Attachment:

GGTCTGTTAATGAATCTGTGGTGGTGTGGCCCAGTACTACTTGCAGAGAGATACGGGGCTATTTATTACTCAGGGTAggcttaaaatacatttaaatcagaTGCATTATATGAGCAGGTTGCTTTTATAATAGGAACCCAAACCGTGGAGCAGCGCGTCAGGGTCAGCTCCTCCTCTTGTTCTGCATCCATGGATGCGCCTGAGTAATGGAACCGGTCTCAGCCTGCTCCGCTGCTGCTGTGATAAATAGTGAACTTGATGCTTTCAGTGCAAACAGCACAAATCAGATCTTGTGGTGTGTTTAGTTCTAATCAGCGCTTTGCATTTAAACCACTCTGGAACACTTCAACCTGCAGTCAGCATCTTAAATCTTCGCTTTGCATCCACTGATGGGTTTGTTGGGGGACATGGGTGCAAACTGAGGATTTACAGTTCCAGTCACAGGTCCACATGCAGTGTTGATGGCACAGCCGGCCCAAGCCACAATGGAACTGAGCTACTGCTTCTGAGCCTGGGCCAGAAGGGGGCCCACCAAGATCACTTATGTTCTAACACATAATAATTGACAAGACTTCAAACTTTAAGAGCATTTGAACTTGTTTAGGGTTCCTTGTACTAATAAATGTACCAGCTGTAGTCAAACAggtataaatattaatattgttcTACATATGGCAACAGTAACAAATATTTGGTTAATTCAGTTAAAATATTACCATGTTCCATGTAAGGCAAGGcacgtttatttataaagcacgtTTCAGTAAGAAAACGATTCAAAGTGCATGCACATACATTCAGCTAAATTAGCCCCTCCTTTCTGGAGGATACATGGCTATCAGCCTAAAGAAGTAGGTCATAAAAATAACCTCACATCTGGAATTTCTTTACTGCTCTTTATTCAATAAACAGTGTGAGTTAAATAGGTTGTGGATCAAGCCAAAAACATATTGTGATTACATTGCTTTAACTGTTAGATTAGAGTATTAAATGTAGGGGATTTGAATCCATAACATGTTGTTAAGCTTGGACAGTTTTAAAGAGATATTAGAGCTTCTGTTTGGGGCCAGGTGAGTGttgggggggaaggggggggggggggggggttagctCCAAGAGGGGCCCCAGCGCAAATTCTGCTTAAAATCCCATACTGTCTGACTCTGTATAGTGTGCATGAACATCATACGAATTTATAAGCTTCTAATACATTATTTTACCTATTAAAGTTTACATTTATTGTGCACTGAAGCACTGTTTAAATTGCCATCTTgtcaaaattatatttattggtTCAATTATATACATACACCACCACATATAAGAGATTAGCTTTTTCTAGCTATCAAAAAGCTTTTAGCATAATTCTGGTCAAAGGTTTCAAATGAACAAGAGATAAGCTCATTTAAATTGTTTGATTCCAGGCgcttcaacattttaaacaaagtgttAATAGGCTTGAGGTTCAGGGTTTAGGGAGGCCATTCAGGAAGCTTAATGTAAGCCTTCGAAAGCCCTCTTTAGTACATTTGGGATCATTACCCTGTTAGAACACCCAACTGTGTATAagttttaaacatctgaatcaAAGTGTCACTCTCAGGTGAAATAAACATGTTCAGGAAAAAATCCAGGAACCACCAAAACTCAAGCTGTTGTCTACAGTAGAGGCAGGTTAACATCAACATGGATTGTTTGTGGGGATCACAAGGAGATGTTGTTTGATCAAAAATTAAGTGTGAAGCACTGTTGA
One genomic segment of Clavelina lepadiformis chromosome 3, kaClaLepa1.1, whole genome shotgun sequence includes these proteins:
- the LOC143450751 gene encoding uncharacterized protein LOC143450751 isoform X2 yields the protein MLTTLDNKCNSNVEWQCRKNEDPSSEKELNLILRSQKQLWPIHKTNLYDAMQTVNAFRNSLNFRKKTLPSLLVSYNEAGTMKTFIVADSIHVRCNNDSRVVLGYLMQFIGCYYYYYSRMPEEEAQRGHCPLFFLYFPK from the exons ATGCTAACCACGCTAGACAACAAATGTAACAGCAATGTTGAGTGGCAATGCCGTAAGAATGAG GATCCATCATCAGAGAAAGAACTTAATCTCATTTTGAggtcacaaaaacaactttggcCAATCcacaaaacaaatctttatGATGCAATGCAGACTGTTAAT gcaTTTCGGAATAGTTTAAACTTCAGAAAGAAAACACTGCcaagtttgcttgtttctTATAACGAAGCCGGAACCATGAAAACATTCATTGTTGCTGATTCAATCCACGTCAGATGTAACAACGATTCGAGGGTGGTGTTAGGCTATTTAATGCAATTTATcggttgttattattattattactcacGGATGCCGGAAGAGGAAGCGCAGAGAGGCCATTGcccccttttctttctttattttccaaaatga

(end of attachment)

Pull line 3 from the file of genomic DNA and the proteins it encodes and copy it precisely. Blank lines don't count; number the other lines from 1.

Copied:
- the LOC143450751 gene encoding uncharacterized protein LOC143450751 isoform X2 yields the protein MLTTLDNKCNSNVEWQCRKNEDPSSEKELNLILRSQKQLWPIHKTNLYDAMQTVNAFRNSLNFRKKTLPSLLVSYNEAGTMKTFIVADSIHVRCNNDSRVVLGYLMQFIGCYYYYYSRMPEEEAQRGHCPLFFLYFPK from the exons ATGCTAACCACGCTAGACAACAAATGTAACAGCAATGTTGAGTGGCAATGCCGTAAGAATGAG GATCCATCATCAGAGAAAGAACTTAATCTCATTTTGAggtcacaaaaacaactttggcCAATCcacaaaacaaatctttatGATGCAATGCAGACTGTTAAT gcaTTTCGGAATAGTTTAAACTTCAGAAAGAAAACACTGCcaagtttgcttgtttctTATAACGAAGCCGGAACCATGAAAACATTCATTGTTGCTGATTCAATCCACGTCAGATGTAACAACGATTCGAGGGTGGTGTTAGGCTATTTAATGCAATTTATcggttgttattattattattactcacGGATGCCGGAAGAGGAAGCGCAGAGAGGCCATTGcccccttttctttctttattttccaaaatga